Quote:
And even within the scientific community, there is hardly consensus on just how serious the problem is. Chip Taylor, a professor of entomology at the University of Kansas and founder of Monarch Watch, has defended butterfly releases as a way to educate the public.
All Aflutter | Earth Island Journal | Earth Island Institute
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Old 08-08-2010, 09:40 PM   #2
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Never thought releases were a good idea but supported the classroom raising. This article really makes you think about the consequences to any species bred in such numbers out of their natural habitat.

Quote:
When asked by teachers where they can purchase butterflies, Altizer urges them not to buy butterflies, but to plant a butterfly garden with native shrubs and flowers at their school. The butterflies will eventually come, she tells them.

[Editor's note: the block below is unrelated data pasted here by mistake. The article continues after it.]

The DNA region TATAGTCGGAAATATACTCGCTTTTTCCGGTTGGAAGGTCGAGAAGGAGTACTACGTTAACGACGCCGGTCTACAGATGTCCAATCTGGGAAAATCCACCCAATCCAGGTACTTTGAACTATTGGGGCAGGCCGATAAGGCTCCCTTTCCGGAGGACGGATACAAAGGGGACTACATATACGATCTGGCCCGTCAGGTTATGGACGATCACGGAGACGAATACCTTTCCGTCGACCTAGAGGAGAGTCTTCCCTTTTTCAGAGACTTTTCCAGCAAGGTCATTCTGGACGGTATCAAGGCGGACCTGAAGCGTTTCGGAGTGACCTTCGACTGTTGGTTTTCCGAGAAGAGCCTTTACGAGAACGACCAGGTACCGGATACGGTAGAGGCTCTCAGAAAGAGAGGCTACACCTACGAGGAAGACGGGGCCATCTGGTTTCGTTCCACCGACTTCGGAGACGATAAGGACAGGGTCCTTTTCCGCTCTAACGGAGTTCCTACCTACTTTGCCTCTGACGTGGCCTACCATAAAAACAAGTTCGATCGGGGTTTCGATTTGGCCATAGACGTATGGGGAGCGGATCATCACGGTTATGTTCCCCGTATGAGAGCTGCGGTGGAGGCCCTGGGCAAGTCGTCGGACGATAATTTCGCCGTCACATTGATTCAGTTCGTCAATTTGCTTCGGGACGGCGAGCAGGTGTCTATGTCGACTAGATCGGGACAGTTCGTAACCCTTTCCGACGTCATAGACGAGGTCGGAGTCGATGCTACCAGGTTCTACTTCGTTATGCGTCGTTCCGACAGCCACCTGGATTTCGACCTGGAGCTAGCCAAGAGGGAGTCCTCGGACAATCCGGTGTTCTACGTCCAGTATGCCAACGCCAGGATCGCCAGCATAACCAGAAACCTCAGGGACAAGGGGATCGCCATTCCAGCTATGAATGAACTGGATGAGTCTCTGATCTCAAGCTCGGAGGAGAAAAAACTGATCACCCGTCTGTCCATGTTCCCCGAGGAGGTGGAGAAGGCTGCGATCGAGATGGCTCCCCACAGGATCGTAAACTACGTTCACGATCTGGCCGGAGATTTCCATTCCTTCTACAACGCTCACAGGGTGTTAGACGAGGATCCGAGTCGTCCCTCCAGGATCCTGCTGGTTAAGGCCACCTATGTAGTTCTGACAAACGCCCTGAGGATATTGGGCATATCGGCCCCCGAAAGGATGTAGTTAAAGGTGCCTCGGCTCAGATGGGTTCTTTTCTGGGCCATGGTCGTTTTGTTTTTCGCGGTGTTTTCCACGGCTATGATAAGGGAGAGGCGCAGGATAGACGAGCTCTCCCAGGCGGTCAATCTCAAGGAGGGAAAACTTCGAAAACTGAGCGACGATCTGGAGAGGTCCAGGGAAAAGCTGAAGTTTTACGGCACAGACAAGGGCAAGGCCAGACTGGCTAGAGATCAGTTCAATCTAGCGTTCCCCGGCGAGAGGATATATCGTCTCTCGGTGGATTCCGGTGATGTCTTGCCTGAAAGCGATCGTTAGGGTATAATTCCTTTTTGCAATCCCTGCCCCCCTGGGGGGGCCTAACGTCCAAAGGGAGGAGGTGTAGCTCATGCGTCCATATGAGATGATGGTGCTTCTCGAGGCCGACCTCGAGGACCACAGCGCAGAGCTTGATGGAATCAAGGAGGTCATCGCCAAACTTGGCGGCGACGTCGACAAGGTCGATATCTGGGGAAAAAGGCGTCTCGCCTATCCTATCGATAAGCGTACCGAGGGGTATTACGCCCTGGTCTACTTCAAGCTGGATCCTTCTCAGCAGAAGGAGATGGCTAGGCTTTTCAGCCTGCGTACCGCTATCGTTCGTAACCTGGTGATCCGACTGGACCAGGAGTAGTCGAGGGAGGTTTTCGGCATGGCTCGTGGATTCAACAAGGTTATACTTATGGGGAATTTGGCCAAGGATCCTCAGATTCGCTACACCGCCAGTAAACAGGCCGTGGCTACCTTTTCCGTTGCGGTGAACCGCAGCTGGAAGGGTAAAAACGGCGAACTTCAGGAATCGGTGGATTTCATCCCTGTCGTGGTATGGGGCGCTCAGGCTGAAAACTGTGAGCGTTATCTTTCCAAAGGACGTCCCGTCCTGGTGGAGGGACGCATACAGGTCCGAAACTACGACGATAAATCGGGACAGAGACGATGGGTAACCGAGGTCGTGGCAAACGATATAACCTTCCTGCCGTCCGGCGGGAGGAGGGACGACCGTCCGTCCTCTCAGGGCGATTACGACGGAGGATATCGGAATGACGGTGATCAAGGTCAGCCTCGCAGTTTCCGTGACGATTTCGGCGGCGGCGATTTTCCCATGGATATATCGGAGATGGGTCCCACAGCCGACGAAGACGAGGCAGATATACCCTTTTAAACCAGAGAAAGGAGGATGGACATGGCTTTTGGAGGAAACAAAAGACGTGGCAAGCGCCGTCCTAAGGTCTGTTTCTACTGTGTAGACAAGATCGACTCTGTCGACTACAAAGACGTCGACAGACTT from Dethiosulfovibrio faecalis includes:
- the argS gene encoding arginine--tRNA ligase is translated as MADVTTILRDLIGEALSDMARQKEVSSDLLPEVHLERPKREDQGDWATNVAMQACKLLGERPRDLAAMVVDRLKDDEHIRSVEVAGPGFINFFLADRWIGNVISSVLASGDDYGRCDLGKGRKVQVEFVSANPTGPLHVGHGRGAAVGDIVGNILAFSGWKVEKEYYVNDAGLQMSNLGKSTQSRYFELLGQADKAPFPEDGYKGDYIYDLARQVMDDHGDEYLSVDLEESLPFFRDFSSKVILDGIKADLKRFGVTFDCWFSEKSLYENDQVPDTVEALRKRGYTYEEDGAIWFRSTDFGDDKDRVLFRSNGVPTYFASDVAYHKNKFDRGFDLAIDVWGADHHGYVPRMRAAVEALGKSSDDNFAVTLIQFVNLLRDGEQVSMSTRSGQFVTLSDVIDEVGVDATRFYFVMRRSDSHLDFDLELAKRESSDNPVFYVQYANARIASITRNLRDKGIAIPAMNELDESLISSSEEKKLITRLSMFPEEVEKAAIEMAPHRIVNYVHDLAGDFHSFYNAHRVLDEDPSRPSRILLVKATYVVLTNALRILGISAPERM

If the teacher orders butterflies from a breeder, a good part of the lesson is lost, she says. “It teaches kids, where do butterflies come from? They come from the mail.”
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Old 08-08-2010, 11:45 PM   #3
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If you decide to raise butterflies for commercial purpose, to be released at weddings or other social occasions, then you are going to have to capture and immobilize adult butterflies for a few days or even a week. There is no way to avoid this, it is part of doing business. The butterflies may survive this treatment, but I don't see how it can be good for them. I might not be a "leading lepidopterist," but I support Karen on this one.
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Old 08-09-2010, 07:54 AM   #4